Holding up the deal was political wrangling between the Islamist-dominated parliament and the government, an arm of the ruling military.
Economists say Egypt needs to sign the loan agreement within six months to shore up confidence in an economy hit hard by the effects of political unrest following Hosni Mubarak's ouster last year.
The IMF has made broad political consensus a condition for the loan, but both the country's powerful Muslim Brotherhood and the second most powerful party, Al-Nour, said Wednesday they will not support accepting the loan as long as the government's plan remains vague.
The $3.2 billion dollar loan is about a quarter of what the government says Egypt needs to prop up reserves and external financing in order to avoid an uncontrolled devaluation of the Egyptian currency.
The stand-off leaves Egyptian politicians and officials with just a few months to quibble, since Cairo will eventually have to sign the deal with the IMF, according to the London-based consultancy Capital Economics.
"In the near-term, uncertainty is never a good thing for financial markets," said Neil Shearing, a senior economist at Capital Economics.
"Two months is probably the maximum we can wait," he said. "It's not the case that the deal needs to be signed and delivered and done in two months, but Egypt cannot go for six more months without some kind of assistance."
The chief economist of the Brotherhood's Freedom and Justice Party, Abdel-Hafez al-Sady, told The Associated Press that the Cabinet has put forth a plan to request the money, but it has not said how Egypt would spend the funds or repay the loan.
On Monday, Al-Sady and other Brotherhood leaders met with the head of the IMF delegation, regional director Masoud Ahmed. The IMF team had meetings with members of parliament on Tuesday and wound up its three-day visit Wednesday.
Finance Minister Mumtaz al-Said told the Al-Ahram daily that the IMF did not object to the government's economic program. He blamed the dispute on the Brotherhood and other parties that want to see the government replaced.
The Brotherhood's party, which controls nearly half of seats in parliament, wants transparency, al-Sady said.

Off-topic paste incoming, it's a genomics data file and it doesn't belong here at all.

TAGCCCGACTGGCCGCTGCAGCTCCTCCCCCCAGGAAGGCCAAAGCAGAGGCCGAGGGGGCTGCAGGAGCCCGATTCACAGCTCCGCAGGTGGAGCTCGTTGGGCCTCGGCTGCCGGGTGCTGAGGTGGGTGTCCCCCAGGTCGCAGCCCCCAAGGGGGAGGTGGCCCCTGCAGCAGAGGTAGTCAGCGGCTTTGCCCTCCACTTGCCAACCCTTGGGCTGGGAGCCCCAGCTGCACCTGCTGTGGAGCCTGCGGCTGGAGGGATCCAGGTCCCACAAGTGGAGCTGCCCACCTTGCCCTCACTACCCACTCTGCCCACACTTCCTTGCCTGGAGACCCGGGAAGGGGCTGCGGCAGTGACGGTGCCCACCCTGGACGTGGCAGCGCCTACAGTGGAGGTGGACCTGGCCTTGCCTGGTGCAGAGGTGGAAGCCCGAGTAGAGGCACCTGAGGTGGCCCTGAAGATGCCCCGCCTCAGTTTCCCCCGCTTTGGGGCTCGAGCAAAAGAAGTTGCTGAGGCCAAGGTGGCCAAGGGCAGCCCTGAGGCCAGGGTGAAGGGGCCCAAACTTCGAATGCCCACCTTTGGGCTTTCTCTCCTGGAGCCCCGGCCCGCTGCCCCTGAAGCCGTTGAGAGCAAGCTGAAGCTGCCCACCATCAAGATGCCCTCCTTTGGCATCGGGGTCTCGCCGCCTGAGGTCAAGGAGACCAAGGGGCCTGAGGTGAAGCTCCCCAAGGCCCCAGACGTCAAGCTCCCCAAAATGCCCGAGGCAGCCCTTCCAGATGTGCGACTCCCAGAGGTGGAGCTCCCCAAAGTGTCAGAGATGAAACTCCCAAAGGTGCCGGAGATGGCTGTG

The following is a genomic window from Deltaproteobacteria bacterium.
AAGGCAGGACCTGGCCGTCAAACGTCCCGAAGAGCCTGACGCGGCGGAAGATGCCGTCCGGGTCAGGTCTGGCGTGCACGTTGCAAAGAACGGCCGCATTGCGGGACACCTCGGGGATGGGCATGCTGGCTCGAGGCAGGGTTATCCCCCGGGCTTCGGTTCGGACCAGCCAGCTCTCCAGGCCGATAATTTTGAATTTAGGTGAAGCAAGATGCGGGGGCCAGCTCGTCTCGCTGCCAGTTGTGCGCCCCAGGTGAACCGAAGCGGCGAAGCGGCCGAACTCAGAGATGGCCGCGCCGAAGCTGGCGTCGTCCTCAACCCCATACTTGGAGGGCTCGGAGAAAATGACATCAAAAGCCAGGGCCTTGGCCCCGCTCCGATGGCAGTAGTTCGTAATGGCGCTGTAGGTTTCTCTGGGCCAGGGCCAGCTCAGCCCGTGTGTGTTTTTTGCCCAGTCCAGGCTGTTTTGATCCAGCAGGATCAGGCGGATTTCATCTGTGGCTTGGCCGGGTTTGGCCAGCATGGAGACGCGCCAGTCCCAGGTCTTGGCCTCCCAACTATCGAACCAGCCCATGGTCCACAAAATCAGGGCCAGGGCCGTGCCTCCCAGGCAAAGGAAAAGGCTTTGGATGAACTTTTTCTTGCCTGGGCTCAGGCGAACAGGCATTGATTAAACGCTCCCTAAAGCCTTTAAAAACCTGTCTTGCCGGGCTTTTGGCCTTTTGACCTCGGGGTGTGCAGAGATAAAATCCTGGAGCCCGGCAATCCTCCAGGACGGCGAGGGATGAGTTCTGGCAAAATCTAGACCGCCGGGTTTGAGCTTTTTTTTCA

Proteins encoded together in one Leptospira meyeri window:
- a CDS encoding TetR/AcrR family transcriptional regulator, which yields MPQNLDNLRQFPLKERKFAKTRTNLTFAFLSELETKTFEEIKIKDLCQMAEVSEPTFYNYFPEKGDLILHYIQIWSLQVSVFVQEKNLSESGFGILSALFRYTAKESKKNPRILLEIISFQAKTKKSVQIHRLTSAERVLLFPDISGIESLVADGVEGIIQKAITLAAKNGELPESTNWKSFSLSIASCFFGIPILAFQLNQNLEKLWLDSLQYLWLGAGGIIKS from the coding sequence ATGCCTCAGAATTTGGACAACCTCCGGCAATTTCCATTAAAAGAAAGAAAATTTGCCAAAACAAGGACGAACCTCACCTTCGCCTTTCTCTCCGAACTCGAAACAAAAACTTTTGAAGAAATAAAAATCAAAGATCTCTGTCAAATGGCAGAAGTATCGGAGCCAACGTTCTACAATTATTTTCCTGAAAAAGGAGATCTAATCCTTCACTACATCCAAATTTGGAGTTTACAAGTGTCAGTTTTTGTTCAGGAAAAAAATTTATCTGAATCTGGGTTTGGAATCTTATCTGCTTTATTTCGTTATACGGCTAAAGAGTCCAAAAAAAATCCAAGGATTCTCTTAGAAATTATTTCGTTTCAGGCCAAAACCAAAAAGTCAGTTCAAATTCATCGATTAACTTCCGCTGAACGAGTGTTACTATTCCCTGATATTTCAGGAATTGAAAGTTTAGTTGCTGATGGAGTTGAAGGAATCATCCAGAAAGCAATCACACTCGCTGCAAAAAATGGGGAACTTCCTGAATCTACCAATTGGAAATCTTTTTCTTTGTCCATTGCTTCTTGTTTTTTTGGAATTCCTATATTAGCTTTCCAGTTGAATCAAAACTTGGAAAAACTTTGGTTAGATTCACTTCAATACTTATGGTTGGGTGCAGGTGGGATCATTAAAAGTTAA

"The Brotherhood does not trust the current government, because ministers are not giving us correct figures," he said.
The party has been in a power struggle with the ruling generals, who took power after Mubarak was forced to step down last year in a popular uprising. The Brotherhood's lawmakers have recently stepped up calls for the current government, appointed by the military, to be fired.
Al-Sady said that the government has promised to review its economic program for the loan, but that so far "we are just hearing words and not seeing action."
Similarly, the head of the ultraconservative Islamic Al-Nour party, which controls 25 per cent of seats in parliament, said his party rejects the government's plan and said that corruption under Mubarak persists under the new government.
"All the various committees in parliament have rejected the government's political platform," Emad Abdel-Ghafour told the AP.
The year of political uncertainty and unrest have decimated tourism and driven investors away, and a persistent wave of strikes and protests have badly hit productivity. The government has used foreign currency reserves to protect the local currency from collapse.
The country's net international reserves were down 50 per cent year-on-year by the end of December, leaving serious questions about how the country can raise new funds to cover a widening deficit.
Aid packages from the EU, oil-rich Arab Gulf states and elsewhere are contingent on Egypt signing off on the IMF loan.
A newly launched grass roots campaign called "Drop Egypt's Debt" is lobbying for loans taken during Mubarak's era to be written off as "illegitimate debts."